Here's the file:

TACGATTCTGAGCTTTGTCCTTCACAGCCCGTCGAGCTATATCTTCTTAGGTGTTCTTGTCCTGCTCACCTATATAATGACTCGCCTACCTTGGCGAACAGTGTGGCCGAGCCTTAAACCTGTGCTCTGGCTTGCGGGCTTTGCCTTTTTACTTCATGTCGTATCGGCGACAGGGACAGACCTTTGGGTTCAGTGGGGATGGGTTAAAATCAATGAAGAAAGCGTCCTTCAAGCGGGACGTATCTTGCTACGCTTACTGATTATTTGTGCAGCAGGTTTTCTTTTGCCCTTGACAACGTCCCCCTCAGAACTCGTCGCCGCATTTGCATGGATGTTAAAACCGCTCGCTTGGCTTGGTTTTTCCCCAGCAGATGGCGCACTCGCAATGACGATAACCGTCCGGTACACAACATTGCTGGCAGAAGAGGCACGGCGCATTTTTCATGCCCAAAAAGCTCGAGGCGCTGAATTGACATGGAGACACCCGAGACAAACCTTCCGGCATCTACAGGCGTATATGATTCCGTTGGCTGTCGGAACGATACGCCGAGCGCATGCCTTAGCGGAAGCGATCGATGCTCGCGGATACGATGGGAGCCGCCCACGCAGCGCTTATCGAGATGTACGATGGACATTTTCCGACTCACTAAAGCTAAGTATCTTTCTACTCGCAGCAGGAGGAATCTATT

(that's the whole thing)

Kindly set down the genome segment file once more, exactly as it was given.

TACGATTCTGAGCTTTGTCCTTCACAGCCCGTCGAGCTATATCTTCTTAGGTGTTCTTGTCCTGCTCACCTATATAATGACTCGCCTACCTTGGCGAACAGTGTGGCCGAGCCTTAAACCTGTGCTCTGGCTTGCGGGCTTTGCCTTTTTACTTCATGTCGTATCGGCGACAGGGACAGACCTTTGGGTTCAGTGGGGATGGGTTAAAATCAATGAAGAAAGCGTCCTTCAAGCGGGACGTATCTTGCTACGCTTACTGATTATTTGTGCAGCAGGTTTTCTTTTGCCCTTGACAACGTCCCCCTCAGAACTCGTCGCCGCATTTGCATGGATGTTAAAACCGCTCGCTTGGCTTGGTTTTTCCCCAGCAGATGGCGCACTCGCAATGACGATAACCGTCCGGTACACAACATTGCTGGCAGAAGAGGCACGGCGCATTTTTCATGCCCAAAAAGCTCGAGGCGCTGAATTGACATGGAGACACCCGAGACAAACCTTCCGGCATCTACAGGCGTATATGATTCCGTTGGCTGTCGGAACGATACGCCGAGCGCATGCCTTAGCGGAAGCGATCGATGCTCGCGGATACGATGGGAGCCGCCCACGCAGCGCTTATCGAGATGTACGATGGACATTTTCCGACTCACTAAAGCTAAGTATCTTTCTACTCGCAGCAGGAGGAATCTATT